We had 36 submissions for the March caption contest that featured a cartoon showing two professionals in front of a giant spinner with various variable names (age; shoe size; tobacco; fever; and vitamin C) - the spinner appears to be landing on "age".
The March caption contest had two co-winners. The first was “Let's see what The Wheel of Non-Causal Relationships comes up with this month for strongest predictor of disease X,” written by Michael Posner from Villanova University and chosen for it’s theme about model building and the inferences that might be drawn in observational studies. The co-winning caption: “I'll go tell the patient it's her age making her sick today. Good thing I don't have to explain that it's her big feet!“ was written by Michele Balik-Meisner, a student at North Carolina State University was selected for its humorous nature and the ability to use the cartoon to discuss how evidence should be examined in light of the associated science (e.g. there might be science behind a causal relationship between some of the variables on the spinner and an illness – but certainly not with shoe size).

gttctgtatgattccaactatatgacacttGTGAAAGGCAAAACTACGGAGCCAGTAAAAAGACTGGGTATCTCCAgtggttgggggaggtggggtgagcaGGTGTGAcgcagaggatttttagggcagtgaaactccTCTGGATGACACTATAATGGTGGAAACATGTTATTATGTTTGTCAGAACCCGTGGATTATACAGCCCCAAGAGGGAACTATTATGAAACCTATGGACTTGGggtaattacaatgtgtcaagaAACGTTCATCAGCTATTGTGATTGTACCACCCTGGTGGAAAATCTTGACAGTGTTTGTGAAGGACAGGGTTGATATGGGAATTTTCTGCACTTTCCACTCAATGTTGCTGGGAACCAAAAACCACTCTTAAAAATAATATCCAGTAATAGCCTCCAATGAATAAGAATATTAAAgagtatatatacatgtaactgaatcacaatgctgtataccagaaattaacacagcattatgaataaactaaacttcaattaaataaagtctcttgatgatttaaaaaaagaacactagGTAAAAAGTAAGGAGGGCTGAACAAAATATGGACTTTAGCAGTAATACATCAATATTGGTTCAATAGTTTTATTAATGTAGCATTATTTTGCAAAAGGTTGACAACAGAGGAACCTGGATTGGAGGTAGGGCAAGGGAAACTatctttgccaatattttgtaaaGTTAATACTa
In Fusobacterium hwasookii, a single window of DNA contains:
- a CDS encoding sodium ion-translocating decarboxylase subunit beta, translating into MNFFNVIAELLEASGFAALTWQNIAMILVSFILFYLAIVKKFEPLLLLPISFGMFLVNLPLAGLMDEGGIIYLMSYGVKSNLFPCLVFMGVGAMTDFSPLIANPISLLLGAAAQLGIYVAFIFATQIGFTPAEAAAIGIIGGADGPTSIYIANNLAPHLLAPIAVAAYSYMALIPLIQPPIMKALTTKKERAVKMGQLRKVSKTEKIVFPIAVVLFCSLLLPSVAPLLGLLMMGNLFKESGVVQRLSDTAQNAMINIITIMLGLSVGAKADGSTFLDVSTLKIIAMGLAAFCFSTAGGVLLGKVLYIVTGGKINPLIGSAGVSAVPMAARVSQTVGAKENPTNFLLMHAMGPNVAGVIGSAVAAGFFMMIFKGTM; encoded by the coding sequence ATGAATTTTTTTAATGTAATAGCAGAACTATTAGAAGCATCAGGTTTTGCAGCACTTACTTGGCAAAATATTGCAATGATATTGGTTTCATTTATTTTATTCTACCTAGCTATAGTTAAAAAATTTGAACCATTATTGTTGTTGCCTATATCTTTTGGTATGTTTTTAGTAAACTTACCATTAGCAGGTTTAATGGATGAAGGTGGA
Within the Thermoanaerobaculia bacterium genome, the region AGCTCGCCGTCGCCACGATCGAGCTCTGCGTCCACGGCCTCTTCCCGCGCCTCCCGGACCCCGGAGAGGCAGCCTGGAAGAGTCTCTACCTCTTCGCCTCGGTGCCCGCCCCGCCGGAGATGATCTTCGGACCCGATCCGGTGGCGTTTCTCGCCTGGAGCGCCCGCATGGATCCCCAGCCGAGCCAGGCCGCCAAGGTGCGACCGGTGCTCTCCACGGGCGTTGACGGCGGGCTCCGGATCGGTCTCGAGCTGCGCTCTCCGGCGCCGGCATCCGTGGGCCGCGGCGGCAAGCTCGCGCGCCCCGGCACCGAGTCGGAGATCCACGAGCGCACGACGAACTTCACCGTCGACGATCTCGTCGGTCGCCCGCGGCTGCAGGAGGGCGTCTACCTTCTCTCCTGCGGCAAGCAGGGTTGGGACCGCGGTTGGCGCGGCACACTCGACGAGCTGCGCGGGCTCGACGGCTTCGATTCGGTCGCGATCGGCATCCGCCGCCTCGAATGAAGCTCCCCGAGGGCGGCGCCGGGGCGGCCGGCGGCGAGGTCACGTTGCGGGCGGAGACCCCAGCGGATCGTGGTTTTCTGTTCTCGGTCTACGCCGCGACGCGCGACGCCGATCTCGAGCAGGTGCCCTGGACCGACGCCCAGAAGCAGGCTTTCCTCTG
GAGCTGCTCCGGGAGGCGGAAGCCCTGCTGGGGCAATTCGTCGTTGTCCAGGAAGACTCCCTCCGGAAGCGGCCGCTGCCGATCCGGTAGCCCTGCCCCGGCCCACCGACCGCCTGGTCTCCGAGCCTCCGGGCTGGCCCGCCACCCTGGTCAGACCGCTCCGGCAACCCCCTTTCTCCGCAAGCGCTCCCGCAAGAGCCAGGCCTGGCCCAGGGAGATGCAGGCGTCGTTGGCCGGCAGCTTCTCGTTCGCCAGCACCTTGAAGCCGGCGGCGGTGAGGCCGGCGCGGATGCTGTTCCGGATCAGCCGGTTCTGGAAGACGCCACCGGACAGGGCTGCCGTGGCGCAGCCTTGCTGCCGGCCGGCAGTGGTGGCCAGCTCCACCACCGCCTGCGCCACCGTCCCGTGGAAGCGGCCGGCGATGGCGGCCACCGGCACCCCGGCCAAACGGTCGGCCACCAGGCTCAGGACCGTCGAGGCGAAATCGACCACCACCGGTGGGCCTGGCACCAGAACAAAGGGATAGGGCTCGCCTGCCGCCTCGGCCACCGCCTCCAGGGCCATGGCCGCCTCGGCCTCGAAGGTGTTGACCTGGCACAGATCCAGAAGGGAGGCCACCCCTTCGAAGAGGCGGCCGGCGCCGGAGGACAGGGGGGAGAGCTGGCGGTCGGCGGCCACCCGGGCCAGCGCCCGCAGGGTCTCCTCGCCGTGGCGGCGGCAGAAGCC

Honorable mentions this month go to Mickey Dunlap from University of Georgia for his caption “No no no! You randomize AFTER you select your research topic!”, to Larry Lesser from The University of Texas at El Paso for his caption “This isn't what I meant by 'random variable!” and to Greg Snow from Brigham Young University for his caption “We find this method of finding "significant" predictors to be quicker than using stepwise regression and it is even slightly more reproducible.” (useful in a course for majors that covers the caveats in using a model building procedure like stepwise regression).